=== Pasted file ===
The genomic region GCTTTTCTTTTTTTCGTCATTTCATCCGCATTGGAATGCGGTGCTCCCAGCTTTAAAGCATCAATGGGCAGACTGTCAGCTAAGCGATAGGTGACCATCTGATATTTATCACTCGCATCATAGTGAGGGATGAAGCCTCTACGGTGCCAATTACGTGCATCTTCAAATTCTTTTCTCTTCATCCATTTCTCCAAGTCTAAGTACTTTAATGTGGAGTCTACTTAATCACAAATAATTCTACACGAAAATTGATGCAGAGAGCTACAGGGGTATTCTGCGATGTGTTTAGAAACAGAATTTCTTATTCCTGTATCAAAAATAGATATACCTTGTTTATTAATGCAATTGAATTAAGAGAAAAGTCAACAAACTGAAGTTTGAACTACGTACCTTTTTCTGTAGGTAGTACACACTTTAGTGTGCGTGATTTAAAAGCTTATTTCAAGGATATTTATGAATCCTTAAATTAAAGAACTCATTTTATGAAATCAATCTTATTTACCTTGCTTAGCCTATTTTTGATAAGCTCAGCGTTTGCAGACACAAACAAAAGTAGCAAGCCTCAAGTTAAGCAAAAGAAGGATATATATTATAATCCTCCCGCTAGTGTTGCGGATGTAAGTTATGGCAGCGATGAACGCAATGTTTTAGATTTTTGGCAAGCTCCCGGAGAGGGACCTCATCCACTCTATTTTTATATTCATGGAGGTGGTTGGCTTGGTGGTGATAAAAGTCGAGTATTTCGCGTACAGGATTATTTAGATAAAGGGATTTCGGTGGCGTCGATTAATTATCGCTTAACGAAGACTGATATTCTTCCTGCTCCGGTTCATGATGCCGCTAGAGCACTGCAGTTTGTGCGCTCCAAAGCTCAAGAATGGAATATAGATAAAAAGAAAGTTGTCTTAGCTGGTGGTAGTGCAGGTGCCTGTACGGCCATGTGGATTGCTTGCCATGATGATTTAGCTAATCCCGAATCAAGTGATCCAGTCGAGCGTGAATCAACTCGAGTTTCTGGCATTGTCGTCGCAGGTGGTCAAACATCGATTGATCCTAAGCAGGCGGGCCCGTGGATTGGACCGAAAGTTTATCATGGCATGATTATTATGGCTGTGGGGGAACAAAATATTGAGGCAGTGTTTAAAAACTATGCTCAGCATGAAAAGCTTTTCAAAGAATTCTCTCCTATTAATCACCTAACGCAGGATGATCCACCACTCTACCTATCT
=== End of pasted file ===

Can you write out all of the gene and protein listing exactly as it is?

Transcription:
The genomic region GCTTTTCTTTTTTTCGTCATTTCATCCGCATTGGAATGCGGTGCTCCCAGCTTTAAAGCATCAATGGGCAGACTGTCAGCTAAGCGATAGGTGACCATCTGATATTTATCACTCGCATCATAGTGAGGGATGAAGCCTCTACGGTGCCAATTACGTGCATCTTCAAATTCTTTTCTCTTCATCCATTTCTCCAAGTCTAAGTACTTTAATGTGGAGTCTACTTAATCACAAATAATTCTACACGAAAATTGATGCAGAGAGCTACAGGGGTATTCTGCGATGTGTTTAGAAACAGAATTTCTTATTCCTGTATCAAAAATAGATATACCTTGTTTATTAATGCAATTGAATTAAGAGAAAAGTCAACAAACTGAAGTTTGAACTACGTACCTTTTTCTGTAGGTAGTACACACTTTAGTGTGCGTGATTTAAAAGCTTATTTCAAGGATATTTATGAATCCTTAAATTAAAGAACTCATTTTATGAAATCAATCTTATTTACCTTGCTTAGCCTATTTTTGATAAGCTCAGCGTTTGCAGACACAAACAAAAGTAGCAAGCCTCAAGTTAAGCAAAAGAAGGATATATATTATAATCCTCCCGCTAGTGTTGCGGATGTAAGTTATGGCAGCGATGAACGCAATGTTTTAGATTTTTGGCAAGCTCCCGGAGAGGGACCTCATCCACTCTATTTTTATATTCATGGAGGTGGTTGGCTTGGTGGTGATAAAAGTCGAGTATTTCGCGTACAGGATTATTTAGATAAAGGGATTTCGGTGGCGTCGATTAATTATCGCTTAACGAAGACTGATATTCTTCCTGCTCCGGTTCATGATGCCGCTAGAGCACTGCAGTTTGTGCGCTCCAAAGCTCAAGAATGGAATATAGATAAAAAGAAAGTTGTCTTAGCTGGTGGTAGTGCAGGTGCCTGTACGGCCATGTGGATTGCTTGCCATGATGATTTAGCTAATCCCGAATCAAGTGATCCAGTCGAGCGTGAATCAACTCGAGTTTCTGGCATTGTCGTCGCAGGTGGTCAAACATCGATTGATCCTAAGCAGGCGGGCCCGTGGATTGGACCGAAAGTTTATCATGGCATGATTATTATGGCTGTGGGGGAACAAAATATTGAGGCAGTGTTTAAAAACTATGCTCAGCATGAAAAGCTTTTCAAAGAATTCTCTCCTATTAATCACCTAACGCAGGATGATCCACCACTCTACCTATCT